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Three Romans Feel The Heat After Damaging 17th-Century Bernini Fountain

Wed., Aug. 20, 1997

Three Roman men broke chunks off a Baroque masterpiece, Bernini’s “Four Rivers,” when they tried to cool off in the beloved fountain.

The fountain dominates Piazza Navona and is a popular destination for evening strolls.

Police said three Romans - a 43-year-old and two 33-year-olds - did the damage. The trio had police records for previous vandalism, the Italian news agency ANSA reported.

Two of the men actually went into the fountain, while the third was stopped as he was about to step in, ANSA said. The largest piece measured 2 feet long by 1-1/2 feet across.

A 17-year-old Irish tourist retrieved several fragments of tail and turned them over to police. There was no estimate on how long repairs to the fountain, unveiled in 1651, would take.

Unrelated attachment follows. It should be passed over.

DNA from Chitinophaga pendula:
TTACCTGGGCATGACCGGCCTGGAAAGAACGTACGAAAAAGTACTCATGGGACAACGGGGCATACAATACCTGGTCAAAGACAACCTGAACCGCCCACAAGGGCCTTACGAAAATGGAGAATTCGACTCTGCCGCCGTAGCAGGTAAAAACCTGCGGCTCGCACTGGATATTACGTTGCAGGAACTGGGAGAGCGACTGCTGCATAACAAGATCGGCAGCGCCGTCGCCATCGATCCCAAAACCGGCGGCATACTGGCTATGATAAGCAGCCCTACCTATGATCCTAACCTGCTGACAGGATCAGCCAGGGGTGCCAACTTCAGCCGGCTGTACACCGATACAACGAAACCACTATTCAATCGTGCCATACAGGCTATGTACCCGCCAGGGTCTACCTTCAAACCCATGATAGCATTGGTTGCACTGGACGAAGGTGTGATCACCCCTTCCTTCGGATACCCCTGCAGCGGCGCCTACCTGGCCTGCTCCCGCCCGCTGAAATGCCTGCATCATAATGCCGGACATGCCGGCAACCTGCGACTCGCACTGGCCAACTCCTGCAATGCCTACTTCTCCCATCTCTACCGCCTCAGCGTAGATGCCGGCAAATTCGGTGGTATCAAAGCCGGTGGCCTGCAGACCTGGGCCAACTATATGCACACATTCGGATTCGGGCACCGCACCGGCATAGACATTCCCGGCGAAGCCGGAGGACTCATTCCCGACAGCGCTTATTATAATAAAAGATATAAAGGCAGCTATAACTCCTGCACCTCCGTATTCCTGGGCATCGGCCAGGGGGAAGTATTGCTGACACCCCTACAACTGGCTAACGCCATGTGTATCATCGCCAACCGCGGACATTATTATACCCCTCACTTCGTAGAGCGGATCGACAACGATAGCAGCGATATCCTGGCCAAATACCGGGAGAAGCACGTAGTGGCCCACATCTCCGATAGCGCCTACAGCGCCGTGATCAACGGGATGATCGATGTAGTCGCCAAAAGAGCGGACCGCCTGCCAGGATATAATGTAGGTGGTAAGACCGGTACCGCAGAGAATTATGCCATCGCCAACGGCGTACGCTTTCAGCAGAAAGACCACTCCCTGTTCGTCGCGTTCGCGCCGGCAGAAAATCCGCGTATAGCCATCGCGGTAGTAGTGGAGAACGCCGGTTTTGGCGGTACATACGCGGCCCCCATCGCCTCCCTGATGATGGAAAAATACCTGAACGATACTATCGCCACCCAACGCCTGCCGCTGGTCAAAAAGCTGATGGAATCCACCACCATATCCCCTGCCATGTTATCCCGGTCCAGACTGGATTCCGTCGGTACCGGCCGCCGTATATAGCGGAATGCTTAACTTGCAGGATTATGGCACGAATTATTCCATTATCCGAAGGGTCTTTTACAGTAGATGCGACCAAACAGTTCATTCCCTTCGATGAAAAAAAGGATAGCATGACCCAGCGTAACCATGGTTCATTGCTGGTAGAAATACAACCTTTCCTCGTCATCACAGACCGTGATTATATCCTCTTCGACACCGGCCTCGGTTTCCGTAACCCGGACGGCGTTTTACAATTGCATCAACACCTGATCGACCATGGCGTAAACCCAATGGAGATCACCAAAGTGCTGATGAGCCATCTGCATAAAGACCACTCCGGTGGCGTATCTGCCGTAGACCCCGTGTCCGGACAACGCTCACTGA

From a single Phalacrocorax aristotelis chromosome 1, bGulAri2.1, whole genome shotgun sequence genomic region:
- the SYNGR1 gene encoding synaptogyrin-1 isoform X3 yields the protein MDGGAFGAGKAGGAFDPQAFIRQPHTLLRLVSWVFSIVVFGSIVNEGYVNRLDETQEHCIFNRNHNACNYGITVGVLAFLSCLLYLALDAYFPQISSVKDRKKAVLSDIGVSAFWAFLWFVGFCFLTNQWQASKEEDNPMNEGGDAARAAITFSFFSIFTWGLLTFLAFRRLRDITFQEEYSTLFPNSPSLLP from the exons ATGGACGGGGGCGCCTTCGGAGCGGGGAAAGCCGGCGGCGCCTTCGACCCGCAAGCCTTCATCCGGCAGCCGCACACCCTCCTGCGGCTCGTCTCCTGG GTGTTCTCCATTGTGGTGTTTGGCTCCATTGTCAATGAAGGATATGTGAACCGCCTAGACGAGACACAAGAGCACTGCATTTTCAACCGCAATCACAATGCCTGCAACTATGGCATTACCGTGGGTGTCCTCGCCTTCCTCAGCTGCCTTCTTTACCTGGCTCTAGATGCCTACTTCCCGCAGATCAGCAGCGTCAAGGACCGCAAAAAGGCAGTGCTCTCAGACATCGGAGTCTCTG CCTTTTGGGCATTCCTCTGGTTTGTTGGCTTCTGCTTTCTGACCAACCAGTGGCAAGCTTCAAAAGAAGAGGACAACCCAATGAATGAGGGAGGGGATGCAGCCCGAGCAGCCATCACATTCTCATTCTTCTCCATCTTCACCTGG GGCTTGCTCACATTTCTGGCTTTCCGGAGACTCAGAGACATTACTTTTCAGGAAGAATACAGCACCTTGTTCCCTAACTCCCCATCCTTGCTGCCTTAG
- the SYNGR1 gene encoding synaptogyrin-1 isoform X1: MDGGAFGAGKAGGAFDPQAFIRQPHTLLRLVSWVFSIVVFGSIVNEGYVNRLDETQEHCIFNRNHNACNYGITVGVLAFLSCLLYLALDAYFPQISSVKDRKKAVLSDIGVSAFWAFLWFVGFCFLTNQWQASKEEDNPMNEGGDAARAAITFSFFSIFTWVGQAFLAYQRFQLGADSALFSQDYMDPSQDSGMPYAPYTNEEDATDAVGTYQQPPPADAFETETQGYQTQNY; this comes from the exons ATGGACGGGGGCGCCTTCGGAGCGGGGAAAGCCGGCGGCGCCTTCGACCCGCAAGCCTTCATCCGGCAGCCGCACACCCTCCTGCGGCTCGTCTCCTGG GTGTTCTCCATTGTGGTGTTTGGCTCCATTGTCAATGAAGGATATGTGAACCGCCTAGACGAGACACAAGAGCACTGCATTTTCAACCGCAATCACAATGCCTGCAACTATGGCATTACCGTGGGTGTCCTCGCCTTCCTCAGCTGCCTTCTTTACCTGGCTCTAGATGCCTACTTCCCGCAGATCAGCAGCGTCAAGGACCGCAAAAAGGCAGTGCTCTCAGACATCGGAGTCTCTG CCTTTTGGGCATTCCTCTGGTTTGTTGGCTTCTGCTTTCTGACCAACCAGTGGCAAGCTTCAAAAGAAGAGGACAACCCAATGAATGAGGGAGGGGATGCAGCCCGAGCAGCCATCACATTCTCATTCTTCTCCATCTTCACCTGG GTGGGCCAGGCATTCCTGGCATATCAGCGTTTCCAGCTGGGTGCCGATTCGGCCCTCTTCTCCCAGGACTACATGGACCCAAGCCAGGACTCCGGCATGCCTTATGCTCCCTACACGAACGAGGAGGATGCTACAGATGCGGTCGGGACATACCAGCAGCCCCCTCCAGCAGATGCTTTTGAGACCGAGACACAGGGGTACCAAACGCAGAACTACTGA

Rome’s mayor, Francesco Rutelli, immediately raised the fine for bathing in historic fountains from $83 to $550.

It’s been a tough year for Italy’s landmark fountains. Someone knocked the leg off one of the marble horses on the Neptune Fountain in Florence in June, and earlier, one of the horses lost an ear to vandals.

Italy’s culture minister, Deputy Premier Walter Veltroni, denounced Tuesday’s damage and noted that a new law now awaiting final parliamentary approval would raise penalties for damaging cultural treasures from one year to three years in prison.


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